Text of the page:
"It's Marmite poetry....but I like Marmite!" - Mike Jenkins
A review of Welsh poet and novelist Mike Jenkins new anthology Sofa Surfin .
" A former winner of the Wales Book of the Year competition for 'Wanting to Belong' (Seren), Jenkins is a former editor of Poetry Wales and a long-term coeditor of 'Red Poets'. " ...
The poems in 'Sofa Surfin' are all written in local dailect and they address themes of homelessness, unemployment and general decline in post-industrial Merthyr Tydfil. This is not Mike's first experiment with dialect poetry. He has published three previous anthologies: 'Graffiti Narratives' 1994, 'Coulda Bin Summin' 2001, 'Barkin' 2013. (Read our review of 'Barkin' here).
In a blog post ( Famous F Doin Nothin ) Mike explains the root of his fascination with this form of poetic expression:-
" I was especially inspired by West Indian writers like Derek Walcott, black English poet James Berry , the songs of Bob Marley and one particular poem by David Hughes 'Swonzee Boy, See', which appeared in 'Planet' magazine, edited by Barnie."
He goes on to outline the reception that his work in this genre has received:-
"My previous book 'Barkin!' had decidedly mixed reviews yet got short-listed for Wales Book of the Year, while the following one 'Shedding Paper Skin' ( in standard English) received great reviews and not a sniff of prizes.
An English person responded to 'Sofa Surfin' by commenting that it would have limited appeal, yet West Indian and Scots are widely accepted and , ironically, the poems have so far been greeted far more enthusiastically in England than Wales ( with 'Planet' again the exception)."
I guess we'll just have to disagree with the 'English person'referenced above. It is certainly true that West Indian and Scots dialect poetry has succeeded in reaching a broader audience. We believe that Mike Jenkins' Merthyr dialect poems similarly deserve to be widely read and treasured for their originality, humour and insightfulness.
In 'They Stopped My Benefits' we are firmly in 'I, Daniel Blake' territory as the protagonist decries the beaurocratic rigmarole which leaves him suspended and penniless:-
They stopped my benefit
an what ave I got
Two boggin tea-bags
an a tin o sardines
Say I never
signed on, but
I know theyer
system's t blame;
it's appened before
'F*** off!' a-compewter sayz.
Many of the poems in this collection explore life on the dole and the frustrations of dealing with a callous and unresponsive benefits system. In 'Sofa Surfin' however, Mike focuses on the plight of a young woman who has recently become homeless after an argument with her partner. She is reduced to sofa surfing i.e. "staying temporarily with various friends and relatives while attempting to find permanent accommodation":-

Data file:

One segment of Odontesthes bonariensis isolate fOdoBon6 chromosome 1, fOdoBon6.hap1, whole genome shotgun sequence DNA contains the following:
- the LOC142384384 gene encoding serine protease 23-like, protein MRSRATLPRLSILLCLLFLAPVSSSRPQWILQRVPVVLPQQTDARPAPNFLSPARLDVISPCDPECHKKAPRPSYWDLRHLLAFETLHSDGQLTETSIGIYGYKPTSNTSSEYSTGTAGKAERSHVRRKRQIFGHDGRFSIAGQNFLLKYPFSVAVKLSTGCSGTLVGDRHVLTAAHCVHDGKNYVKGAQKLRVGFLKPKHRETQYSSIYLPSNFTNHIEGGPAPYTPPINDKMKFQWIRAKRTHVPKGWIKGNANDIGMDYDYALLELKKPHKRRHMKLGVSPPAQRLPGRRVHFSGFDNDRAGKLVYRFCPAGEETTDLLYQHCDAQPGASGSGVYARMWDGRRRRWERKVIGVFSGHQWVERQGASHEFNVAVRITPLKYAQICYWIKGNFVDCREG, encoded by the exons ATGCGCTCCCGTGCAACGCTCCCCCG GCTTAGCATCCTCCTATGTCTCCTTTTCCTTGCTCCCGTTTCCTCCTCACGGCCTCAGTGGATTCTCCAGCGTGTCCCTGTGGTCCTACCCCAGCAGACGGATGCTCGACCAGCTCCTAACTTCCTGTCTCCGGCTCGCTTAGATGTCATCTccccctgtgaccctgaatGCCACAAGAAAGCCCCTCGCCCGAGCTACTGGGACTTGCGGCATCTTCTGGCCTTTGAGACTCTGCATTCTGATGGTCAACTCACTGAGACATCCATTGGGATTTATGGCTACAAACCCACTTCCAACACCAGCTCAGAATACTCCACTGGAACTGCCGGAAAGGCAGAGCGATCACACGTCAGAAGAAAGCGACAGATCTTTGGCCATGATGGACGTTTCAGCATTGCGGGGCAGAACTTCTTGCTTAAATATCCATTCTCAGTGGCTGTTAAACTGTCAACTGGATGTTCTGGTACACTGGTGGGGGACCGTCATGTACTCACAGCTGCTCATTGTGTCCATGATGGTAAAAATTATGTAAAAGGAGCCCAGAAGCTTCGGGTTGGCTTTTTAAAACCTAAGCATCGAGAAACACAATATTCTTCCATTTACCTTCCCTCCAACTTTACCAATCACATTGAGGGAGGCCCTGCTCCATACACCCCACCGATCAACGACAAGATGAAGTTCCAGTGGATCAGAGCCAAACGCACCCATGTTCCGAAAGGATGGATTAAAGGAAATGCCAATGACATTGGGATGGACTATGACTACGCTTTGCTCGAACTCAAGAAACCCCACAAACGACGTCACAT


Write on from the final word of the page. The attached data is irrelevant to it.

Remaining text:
Ee've kicked me out
It woz a stewpid argument
'bout a juke-box
'Chirpy Chirpy Cheep Cheep' -
I f***in sayd 'No way!'
(shame no Beef'eart).
Coz I'm talkin 'bout the breakers
ewger than any sea's -
divorce an booze, gettin sacked an speed.
Ow I stood on-a board
f'moments before being dragged down
t the subway, like an underwater tunnel
where I could ardly breathe
But, fans of Mike's dialect poetry will be aware that there are always oases of humour interspersed amongst the grimmer offerings exemplified above. In 'No Offence' the narrator unleashes a tirade of personal insults at his unidentified victim while insisting all the while that he means no offence:-
No offence like,
but yew're a baldy bastard
with an ead like an egg,
if I woz't crack it open
yewer brain ud be
like a Cadbury Cream Egg
When yew talk it's like a bloody screech,
so igh-pitched the dogs go mad
and people in-a shops think
the fire-alarm's gone off,
anybuddy ud think
you'd ad yewer goolies chopped off!
No offence like!
In this context we cannot fail to mention the wonderful and whimsical 'A Pijin In Greggs', a personal favourite:-
This pijin was struttin is stuff down town,
ee wuz in Greegs lunchtime -
think ee wuz arfta the offer
of 5 ring donuts f'r a pound
I come yer f'r a pastie
coz I wanna do a college course
t learn ow t be a seagull
an yeard this is where you enrol
And so, however you feel about the real thing, we think you will warm to literary 'Marmite'. If you are responsive to the idea of a poetry anthology infused with pathos and humour and delivered in contemporary working class vernacular, then this book is for you. Unreservedly recommended!
In fact why not buy all four of Mike's dialect collections? We include titles and links below for your convenience.
Coulda Bin Summin
From the Wikipedia. A note on Marmite for our American readers :- "Marmite is a sticky, dark brown food paste with a distinctive, powerful flavour, which is extremely salty. This distinctive taste is reflected in the marketing slogan: "Love it or hate it." Such is its prominence in British popular culture that the product's name has entered British English as a metaphor for something that is an acquired taste or tends to polarise opinions."